Is Britain's first modern dry bar any fun? - Features - Food + Drink - The Independent

Is Britain's first modern dry bar any fun?

It has slick decor, exotic cocktails and regular gig nights – but The Brink serves no alcohol.

Even for those who do drink alcohol and want to have a night off the juice, most bars – and especially pubs – struggle to offer more than the usual selection of fizzy drinks and a few bottled mixers. And as for bottled fresh orange juice? "The devil's work," a non-drinking friend assures me. The growth of premium soft drinks, such as Fentimans' range, has made the situation a little better, but for those who can't drink or don't want to drink – an evening in the pub necking lime sodas or pints of Coke can be about as appealing as, well, a bloated stomach full of sugar and caffeine.

It's particularly hard for those in recovery, where the temptation to crack and join in on the round of beers can have a devastating personal impact.

Which makes it all the more surprising that it's taken so long for something like The Brink – Britain's first modern dry bar – to open. Located on the quiet, cobbled Parr Street, the venue is off the beaten track but minutes away from the rest of Liverpool city centre's heavy drinking bars and nightclubs.

Recent Local Alcohol Profiles in England (Lape) figures released by the Centre for Public Health at Liverpool John Moores University ranked Liverpool as one of the worst cities for alcohol abuse in England. It came bottom of the rankings, 326 out of 326, in five of the Lape categories.

Taking just two of them, the city had more than 3,800 alcohol-related hospital admissions for both men and women this year (not including visits to A&E) – Leeds, a city with a similar-sized population and an equally vibrant nightlife had 2,289. Deaths from chronic liver disease and other alcohol-specific causes are also well above local and national averages.

Sharp Liverpool, part of the charity Action on Addiction, works with people in the city with alcohol and substance abuse problems. One of its major problems, says Sharp's head of service, Jacquie Johnston-Lynch, is that people trying to tackle their problem were being sent to clean themselves up and then put straight back into their normal routines. "Before Sharp there was just detox. You'd send people in [for treatment] but they wouldn't get help afterwards. There wasn't a community," says Johnston-Lynch

Johnston-Lynch – whose own interest in helping those with with alcohol problems stems from her brother's death at the hands of a drunk driver in 1992 – had the idea for The Brink in 2008. Two years of building and fundraising with Action on Addiction and the local Department of Health allowed the bar to open its doors on 29 September.

The key thing for both the charity and the team working in the bar – which includes chef Tom Gill, who previously ran the kitchen at the city's now-closed Everyman Bistro – was to make the bar work as a space not just for those in recovery, but for the general public. To do this – and ipso facto make the bar sustainable – they had to make a drinks menu that is as varied and as interesting as possible.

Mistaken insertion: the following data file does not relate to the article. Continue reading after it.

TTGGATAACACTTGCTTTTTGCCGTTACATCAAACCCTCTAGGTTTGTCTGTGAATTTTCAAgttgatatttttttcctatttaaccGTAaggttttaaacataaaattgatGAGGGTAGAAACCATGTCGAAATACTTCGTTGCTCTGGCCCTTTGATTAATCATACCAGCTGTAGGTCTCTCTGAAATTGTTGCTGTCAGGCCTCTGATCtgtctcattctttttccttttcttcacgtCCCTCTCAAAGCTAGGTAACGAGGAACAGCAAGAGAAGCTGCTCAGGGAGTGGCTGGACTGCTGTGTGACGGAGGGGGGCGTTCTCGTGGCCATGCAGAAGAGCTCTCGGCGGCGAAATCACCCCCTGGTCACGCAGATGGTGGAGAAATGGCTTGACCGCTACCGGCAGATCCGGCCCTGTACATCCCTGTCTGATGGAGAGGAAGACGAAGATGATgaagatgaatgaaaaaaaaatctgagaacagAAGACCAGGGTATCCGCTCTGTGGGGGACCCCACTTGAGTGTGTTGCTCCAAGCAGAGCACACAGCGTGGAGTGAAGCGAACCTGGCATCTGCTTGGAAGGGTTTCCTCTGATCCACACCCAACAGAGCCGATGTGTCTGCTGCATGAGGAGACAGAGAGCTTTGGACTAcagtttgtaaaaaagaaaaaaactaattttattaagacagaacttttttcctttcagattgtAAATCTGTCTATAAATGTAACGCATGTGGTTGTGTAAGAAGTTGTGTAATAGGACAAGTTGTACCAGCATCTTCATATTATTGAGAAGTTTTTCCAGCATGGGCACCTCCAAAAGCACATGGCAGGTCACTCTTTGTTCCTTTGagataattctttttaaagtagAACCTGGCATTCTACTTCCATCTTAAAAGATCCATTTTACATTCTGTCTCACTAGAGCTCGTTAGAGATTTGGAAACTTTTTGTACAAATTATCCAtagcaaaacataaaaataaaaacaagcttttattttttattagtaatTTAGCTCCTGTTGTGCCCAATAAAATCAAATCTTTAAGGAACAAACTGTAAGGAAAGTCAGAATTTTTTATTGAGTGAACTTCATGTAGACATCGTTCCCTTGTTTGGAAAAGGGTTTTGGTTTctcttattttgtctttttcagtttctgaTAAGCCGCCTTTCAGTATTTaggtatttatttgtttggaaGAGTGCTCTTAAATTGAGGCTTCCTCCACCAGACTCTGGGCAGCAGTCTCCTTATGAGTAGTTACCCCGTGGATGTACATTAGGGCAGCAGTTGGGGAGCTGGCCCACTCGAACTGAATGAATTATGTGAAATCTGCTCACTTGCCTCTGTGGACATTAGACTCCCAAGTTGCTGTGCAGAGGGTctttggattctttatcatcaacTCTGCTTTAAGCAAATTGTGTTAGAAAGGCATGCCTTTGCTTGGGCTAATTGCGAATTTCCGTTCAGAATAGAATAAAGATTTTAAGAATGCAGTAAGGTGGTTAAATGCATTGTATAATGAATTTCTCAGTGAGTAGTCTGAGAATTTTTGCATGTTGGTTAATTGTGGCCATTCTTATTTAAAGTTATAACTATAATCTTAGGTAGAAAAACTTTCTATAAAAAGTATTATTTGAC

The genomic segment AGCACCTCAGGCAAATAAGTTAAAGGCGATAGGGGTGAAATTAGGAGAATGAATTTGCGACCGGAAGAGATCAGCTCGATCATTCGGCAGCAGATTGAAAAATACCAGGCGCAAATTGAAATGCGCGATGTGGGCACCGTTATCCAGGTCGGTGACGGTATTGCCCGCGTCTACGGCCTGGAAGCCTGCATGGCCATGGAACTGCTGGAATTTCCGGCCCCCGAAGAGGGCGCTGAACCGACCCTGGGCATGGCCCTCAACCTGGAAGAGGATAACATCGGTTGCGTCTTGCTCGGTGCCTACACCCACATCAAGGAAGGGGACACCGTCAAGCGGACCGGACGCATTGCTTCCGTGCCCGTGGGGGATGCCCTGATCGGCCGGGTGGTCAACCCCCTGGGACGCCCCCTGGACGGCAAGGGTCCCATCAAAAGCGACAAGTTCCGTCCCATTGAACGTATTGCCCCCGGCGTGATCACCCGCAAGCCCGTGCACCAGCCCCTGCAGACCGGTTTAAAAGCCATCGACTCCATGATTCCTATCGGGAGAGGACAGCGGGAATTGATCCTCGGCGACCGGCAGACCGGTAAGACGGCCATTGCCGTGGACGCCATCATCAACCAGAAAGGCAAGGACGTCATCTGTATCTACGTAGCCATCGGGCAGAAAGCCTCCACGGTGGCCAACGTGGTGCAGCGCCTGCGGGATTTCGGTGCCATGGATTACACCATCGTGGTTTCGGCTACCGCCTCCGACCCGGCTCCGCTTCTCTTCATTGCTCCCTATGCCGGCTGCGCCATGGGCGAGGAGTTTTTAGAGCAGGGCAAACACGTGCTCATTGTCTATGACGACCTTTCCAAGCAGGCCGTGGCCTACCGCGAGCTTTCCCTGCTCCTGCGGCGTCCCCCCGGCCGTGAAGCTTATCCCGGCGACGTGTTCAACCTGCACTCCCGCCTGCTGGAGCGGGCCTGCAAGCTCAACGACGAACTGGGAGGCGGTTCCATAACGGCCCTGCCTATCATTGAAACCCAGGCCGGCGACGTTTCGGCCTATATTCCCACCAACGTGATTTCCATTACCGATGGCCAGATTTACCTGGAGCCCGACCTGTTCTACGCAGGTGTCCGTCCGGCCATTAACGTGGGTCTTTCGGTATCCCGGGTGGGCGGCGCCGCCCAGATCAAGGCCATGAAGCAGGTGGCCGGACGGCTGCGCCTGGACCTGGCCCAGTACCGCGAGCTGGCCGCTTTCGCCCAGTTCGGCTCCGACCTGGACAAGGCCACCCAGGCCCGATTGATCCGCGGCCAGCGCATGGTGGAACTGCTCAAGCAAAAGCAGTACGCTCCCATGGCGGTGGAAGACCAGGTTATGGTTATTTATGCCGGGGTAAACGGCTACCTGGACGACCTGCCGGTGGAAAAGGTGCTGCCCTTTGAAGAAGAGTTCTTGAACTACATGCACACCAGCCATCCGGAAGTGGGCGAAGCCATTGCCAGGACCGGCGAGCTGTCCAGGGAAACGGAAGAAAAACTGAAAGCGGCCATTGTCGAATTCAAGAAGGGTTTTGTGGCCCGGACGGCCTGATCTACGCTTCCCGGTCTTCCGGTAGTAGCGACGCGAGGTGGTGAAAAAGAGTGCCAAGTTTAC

The result is a drinks menu that features items such as traditional pop from the Oldham firm Mawson's, Peter Spanton's range of bitters and tonics and shots of cordials made by Mister Fitzpatrick's (who, incidentally, run one of the last remaining temperance bars in the country, in Rawtenstall, Lancashire).

There are also smoothies, juices, teas and coffees and virgin cocktails such as the "Driver's Dream" (apple and pineapple juices; lemongrass tonic; elderflower and bramley apple). Most cost no more than £2.20 and waiters are trained to match soft drinks with Gill's meals.

"The biggest seller," Johnston-Lynch says, "is Bundaberg – an Australian drink that's lemon and lime bitters. It looks like pink champagne, and it's got a really strong aftertaste that people seem to love."

So how have Liverpool's other drinkers reacted to the bar? Some customers who've already been drinking have quickly excused themselves, according to Johnston-Lynch, but only because, upon learning that it's a dry bar, they didn't want to be in there smelling of booze. Others have come in looking for beer, ended up having a drink and then been spotted coming back a few days later for food.

Meanwhile, just after its opening, six burly rugby players came in looking for six Budweisers. The staff – most of whom are in recovery themselves – explained the concept and told their own stories and the end result was that the lads stuck a tenner in the tips jar.

Apart from the lack of alcohol, The Brink runs like any other bar. It opens late, hosts gigs and late-night booze-free raves, too. Its potential to fill the pub-shaped void in post-detox drinkers' lives is huge. So is it an enterprise that could be replicated in other major cities?

Johnston-Lynch thinks so: "We're now being approached by lots of people saying, 'We want one in our area' – people from Bristol, Blackpool, Barnsley, Manchester, Birmingham – we've had people saying, 'we want your help to start something like that here.'

"At the moment we're just spreading the knowledge but if in a year's time we're still getting lots of requests and we're doing well – we'd probably look at social franchising."

It's certainly an idea that ought to spread. Adventurous new drinks, low security costs, new demographics previously put off by noisy, boozy city centre bars? We'll drink to that.

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